4. consider further how far the Department maintains the archive of class content and how far they support activity that might occur outside official class timescales. Automated aggregation mechanisms can do this to a certain extent but there is still a need to ensure that the virtual space remains a safe place to be. Does the open community ‘police’ itself in this regard or is there an onus on the Department to do this?
5. consider if there is an optimum number of students in a class for the open element to work. In the past low class numbers of 9-12 students meant that opening the course expanded the number of conversations and range of people involved. Now that classes could include as many as 40 students the group dynamics are likely to change and the open classes may work differently.
6. consider how far the content developed during open classes can be reused, either by the Department or by those outside the University. There are questions about the return on investment that are interesting to Department Managers, so for example does the extra time needed to provide open classes decrease as the open content is developed or does new content have to be developed at the same rate. Although much of the content in generated by students and external contributors significant content is still produced by the lecturers to keep classes fresh.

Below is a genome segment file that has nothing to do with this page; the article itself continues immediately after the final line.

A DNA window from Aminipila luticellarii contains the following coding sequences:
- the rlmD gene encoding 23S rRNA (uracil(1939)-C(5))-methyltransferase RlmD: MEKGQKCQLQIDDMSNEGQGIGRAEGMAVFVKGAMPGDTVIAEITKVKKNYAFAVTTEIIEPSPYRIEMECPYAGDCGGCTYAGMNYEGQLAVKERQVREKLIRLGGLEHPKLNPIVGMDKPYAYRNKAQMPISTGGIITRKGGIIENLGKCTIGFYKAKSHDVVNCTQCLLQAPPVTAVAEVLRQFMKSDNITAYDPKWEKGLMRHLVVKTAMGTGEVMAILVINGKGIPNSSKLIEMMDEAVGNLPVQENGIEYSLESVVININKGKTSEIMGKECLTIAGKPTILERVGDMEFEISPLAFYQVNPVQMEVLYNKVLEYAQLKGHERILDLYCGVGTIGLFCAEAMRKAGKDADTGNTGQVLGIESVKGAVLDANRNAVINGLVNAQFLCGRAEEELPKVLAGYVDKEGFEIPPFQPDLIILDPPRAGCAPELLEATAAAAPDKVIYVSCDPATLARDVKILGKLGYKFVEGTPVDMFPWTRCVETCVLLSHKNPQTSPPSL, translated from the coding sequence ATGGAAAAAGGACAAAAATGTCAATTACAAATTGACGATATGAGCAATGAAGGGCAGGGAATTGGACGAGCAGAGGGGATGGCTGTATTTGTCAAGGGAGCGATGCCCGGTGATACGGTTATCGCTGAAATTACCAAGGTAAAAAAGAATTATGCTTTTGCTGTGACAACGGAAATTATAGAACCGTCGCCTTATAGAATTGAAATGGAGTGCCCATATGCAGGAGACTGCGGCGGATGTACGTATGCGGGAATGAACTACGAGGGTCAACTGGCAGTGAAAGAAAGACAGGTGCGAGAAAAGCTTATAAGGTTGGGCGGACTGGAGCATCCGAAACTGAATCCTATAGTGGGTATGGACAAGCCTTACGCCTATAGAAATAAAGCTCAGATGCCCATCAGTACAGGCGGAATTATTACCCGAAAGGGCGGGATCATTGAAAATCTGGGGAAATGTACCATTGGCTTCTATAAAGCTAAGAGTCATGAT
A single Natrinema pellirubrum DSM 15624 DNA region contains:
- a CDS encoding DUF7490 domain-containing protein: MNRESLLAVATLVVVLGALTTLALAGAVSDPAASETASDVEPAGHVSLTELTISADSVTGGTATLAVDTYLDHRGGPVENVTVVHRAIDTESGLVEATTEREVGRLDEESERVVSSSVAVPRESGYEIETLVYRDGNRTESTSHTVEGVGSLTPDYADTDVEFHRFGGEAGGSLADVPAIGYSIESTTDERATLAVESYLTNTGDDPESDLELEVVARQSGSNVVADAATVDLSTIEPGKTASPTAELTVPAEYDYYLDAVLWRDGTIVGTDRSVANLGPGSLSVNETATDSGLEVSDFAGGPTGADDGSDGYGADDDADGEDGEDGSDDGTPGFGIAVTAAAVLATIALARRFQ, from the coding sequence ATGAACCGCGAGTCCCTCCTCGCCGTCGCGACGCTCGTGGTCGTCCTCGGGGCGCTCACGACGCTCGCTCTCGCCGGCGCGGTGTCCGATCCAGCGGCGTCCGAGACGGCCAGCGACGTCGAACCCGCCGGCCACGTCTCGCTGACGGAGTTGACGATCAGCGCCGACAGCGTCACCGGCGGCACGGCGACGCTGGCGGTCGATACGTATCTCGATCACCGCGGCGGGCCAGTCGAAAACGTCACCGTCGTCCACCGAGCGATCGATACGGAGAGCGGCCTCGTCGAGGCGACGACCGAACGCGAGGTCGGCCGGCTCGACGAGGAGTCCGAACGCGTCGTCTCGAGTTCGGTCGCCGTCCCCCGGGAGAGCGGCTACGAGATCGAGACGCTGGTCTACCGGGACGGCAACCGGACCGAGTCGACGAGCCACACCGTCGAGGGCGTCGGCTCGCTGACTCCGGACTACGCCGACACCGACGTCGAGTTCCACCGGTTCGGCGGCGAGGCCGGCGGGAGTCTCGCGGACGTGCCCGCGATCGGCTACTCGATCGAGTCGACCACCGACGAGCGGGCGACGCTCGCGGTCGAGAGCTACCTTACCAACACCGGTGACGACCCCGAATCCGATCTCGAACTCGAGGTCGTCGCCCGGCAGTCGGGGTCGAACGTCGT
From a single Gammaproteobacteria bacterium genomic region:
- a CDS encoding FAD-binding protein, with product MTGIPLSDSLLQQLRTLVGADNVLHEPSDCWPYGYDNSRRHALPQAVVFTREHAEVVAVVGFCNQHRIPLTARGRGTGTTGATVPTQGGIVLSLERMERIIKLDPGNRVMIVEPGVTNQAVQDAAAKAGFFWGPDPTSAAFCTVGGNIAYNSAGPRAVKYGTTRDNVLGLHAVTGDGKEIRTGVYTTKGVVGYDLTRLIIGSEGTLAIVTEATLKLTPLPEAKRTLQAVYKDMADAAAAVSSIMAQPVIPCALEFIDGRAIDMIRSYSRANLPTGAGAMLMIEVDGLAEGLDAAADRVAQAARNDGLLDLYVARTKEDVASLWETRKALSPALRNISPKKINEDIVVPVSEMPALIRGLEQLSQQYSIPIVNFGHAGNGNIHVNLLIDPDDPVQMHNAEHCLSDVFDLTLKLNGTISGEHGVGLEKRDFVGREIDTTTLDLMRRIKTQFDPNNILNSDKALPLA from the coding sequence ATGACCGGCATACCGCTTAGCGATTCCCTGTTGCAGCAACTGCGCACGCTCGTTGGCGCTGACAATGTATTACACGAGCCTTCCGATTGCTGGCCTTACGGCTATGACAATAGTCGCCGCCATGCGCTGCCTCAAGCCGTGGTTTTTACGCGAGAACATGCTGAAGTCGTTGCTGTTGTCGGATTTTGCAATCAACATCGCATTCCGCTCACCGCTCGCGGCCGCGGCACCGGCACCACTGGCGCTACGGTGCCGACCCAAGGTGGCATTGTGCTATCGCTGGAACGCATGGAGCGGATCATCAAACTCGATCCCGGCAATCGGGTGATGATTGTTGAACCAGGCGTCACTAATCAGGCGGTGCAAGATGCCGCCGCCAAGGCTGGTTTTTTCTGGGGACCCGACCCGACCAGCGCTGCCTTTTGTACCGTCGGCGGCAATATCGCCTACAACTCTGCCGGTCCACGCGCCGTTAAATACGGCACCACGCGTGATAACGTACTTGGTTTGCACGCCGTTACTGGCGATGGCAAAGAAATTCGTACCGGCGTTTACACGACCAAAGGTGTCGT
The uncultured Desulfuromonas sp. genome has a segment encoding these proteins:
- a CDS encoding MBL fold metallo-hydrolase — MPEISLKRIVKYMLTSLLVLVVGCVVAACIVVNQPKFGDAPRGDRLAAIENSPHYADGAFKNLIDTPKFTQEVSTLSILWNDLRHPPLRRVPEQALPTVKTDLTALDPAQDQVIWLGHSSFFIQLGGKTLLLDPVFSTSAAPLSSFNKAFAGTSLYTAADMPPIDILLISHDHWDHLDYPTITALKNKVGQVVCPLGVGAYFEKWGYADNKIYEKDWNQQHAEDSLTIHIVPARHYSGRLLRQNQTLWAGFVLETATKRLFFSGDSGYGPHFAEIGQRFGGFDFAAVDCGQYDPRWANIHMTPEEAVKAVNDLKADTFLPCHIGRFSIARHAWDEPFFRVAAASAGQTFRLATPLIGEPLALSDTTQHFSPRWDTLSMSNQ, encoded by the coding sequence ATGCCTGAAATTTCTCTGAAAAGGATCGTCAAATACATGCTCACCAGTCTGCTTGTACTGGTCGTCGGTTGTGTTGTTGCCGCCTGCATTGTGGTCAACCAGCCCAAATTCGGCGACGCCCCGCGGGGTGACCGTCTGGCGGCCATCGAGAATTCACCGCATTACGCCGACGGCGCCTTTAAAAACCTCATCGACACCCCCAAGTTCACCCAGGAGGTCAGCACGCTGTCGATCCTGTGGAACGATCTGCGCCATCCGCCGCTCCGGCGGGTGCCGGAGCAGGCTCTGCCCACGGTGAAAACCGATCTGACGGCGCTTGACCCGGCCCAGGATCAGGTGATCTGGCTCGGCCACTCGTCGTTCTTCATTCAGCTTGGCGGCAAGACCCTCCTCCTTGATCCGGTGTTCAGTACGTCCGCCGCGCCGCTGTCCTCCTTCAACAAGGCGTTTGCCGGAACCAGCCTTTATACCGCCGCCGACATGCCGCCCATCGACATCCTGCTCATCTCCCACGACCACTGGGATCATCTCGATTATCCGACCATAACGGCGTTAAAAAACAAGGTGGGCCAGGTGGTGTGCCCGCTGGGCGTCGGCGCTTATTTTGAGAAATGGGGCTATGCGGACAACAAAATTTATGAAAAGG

7. is there potential for research into how far does the secondary education system enable students to take advantage of open networked approaches or do they need to be de-schooled/re-educated (at the moment these approaches work with second and third year students who have already established a level of trust)